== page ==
“Routine blood draw to check my hormone levels. Its supposed to be every few months but I’ve needed testing more often. I hate when it bruises. I find myself hiding the mark from others to avoid awkward questions. I also wonder what people think when I have to go to the doctor so regularly!”

 

I was fortunate enough to meet the folks at PhotoVoice and receive training with Tom Elkins earlier this year. I went on to conduct a photovoice project to capture the lived experience of tinnitus patients. Tinnitus is the perception of noise or ringing in the ears. It is chronic, incurable and invisible. Photography, and the use of photo elicitation in interviews, was key to communicating people’s experiences of tinnitus. Participants determined the course and nature of the interview by selecting specific images for discussion that were meaningful to them. These were photographs that the patients had taken over a 1 week period. Typically in qualitative research, you approach a subject with a set of questions or topics that you wish to discuss. Therefore, you have some degree of control over the conversation. However in this case, the photographs chosen by the participant set the agenda. Participants knew more about what would be discussed in advance than I did. I have spent many years carrying out in-depth interviews with subjects but have never experienced anything like this shift in the balance of power between the interviewer and interviewee. And the results were deeply insightful.

 

"Oh my god! The paperwork. Its hard to keep track of the prescriptions, referrals, chasing lab results, claiming from insurance…the list goes on! Thankfully my partner can help with some of this."

“Oh my god! The paperwork. Its hard to keep track of the prescriptions, referrals, chasing lab results, claiming from insurance…the list goes on! Thankfully my partner can help with some of this.”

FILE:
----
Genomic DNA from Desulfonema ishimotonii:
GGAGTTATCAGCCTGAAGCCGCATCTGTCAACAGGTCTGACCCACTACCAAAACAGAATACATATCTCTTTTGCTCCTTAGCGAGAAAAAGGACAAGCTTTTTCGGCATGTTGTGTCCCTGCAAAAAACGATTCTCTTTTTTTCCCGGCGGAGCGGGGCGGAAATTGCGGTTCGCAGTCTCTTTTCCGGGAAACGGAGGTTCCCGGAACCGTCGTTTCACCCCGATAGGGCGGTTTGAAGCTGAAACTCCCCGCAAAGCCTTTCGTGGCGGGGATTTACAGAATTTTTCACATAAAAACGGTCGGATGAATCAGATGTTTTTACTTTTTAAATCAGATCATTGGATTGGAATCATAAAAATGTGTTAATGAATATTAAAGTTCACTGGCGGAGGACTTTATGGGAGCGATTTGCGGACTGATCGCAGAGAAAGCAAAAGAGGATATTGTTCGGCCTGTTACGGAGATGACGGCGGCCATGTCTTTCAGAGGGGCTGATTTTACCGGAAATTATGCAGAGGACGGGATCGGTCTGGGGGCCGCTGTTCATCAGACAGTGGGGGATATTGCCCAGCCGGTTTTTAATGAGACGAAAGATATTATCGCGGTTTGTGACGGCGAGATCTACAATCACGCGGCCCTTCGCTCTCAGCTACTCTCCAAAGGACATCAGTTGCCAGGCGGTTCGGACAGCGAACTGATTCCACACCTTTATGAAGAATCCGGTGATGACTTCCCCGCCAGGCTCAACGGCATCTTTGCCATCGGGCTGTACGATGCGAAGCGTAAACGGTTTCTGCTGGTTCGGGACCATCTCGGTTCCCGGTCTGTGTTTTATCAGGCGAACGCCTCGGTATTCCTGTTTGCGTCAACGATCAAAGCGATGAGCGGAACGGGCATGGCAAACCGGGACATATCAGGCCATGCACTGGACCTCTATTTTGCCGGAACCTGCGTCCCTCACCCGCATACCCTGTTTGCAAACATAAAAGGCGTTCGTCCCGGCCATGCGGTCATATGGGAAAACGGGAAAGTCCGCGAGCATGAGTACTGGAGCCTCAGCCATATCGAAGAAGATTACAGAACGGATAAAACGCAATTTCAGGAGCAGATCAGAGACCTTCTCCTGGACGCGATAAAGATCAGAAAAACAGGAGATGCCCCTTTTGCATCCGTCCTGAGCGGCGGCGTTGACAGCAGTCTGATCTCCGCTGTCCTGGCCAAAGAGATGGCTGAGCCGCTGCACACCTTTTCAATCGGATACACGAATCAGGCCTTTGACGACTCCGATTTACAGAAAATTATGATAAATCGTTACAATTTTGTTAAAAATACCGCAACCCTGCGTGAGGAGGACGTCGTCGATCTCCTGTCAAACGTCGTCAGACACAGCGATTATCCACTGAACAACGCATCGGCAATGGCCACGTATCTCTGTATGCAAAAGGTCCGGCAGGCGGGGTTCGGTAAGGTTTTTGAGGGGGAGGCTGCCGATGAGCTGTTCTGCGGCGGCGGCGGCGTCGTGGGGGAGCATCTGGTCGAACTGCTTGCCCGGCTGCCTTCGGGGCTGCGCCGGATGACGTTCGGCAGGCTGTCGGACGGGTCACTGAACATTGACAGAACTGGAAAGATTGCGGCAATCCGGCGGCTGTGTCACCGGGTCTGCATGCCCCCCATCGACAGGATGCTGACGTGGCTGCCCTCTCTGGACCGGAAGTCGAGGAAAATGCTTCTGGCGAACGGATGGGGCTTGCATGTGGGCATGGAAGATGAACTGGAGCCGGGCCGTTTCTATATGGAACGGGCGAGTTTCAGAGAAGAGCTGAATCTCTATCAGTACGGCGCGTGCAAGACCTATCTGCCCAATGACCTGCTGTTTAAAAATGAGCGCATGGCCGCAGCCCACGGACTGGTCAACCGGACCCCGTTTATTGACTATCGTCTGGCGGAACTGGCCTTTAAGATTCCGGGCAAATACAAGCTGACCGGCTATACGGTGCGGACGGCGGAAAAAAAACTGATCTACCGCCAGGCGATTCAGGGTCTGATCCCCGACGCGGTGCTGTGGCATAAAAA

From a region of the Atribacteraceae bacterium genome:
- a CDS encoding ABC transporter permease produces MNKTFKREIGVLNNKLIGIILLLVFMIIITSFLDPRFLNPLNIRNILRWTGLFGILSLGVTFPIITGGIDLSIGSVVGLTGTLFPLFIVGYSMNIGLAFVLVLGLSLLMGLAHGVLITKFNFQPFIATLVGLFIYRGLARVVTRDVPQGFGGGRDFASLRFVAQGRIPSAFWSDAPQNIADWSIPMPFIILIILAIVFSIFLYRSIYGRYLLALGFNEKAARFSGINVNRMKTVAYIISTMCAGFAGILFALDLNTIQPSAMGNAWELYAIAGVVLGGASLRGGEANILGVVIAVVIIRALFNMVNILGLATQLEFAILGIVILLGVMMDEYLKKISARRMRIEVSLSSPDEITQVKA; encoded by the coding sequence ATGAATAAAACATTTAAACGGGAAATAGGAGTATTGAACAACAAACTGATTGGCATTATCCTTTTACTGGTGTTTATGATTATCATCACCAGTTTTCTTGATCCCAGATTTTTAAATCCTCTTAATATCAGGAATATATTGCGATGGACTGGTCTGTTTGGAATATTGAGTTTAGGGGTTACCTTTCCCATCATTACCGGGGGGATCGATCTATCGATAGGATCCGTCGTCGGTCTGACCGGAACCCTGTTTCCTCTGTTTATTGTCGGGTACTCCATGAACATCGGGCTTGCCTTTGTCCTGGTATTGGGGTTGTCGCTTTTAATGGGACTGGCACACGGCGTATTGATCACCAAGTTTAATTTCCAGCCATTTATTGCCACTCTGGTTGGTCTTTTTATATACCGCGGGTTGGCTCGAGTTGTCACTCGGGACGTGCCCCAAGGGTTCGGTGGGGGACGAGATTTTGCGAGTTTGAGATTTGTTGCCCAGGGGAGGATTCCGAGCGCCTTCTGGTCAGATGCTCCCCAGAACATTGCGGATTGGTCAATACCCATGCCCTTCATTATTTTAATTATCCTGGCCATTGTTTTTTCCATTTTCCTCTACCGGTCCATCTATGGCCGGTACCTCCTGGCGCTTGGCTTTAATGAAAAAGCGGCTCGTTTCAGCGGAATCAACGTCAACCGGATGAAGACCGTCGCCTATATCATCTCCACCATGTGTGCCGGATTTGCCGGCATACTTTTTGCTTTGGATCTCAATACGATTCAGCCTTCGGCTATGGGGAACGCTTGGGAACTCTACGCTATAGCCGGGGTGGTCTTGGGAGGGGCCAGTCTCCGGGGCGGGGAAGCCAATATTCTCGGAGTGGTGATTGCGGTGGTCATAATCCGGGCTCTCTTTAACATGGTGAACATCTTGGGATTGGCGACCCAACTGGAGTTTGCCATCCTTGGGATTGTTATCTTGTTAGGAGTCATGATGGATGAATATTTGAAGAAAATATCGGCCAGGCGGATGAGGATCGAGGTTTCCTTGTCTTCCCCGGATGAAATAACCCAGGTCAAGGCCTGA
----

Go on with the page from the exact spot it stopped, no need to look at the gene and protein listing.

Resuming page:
On a personal level, I was struck by how much I could relate to tinnitus patients and their experience of self managing their condition. Even though our illnesses were seemingly different, I was surprised to find that I shared many frustrations with tinnitus patients which were often social in nature (i.e. relationships with others, feeling like a burden, functioning in work and social life when fatigued). This work has inspired me to continue to explore the self-management of chronic illness from a sociological perspective. I am not seeking to understand the disease, I am seeking to understand how the person lives with the disease. Crucially, I want research to play a role in helping patients to communicate their experience and perspectives so that it is recognised by family, friends, clinicians and wider society. And from this dialogue, we can begin to find meaningful solutions. I believe that photography will be a hugely powerful tool in accomplishing this goal and making the patient voice heard in research.

 

Featured image: “This is my weekly pill box. It helps to ensure that I take the correct dose of my medication on the correct day. I find this helpful.”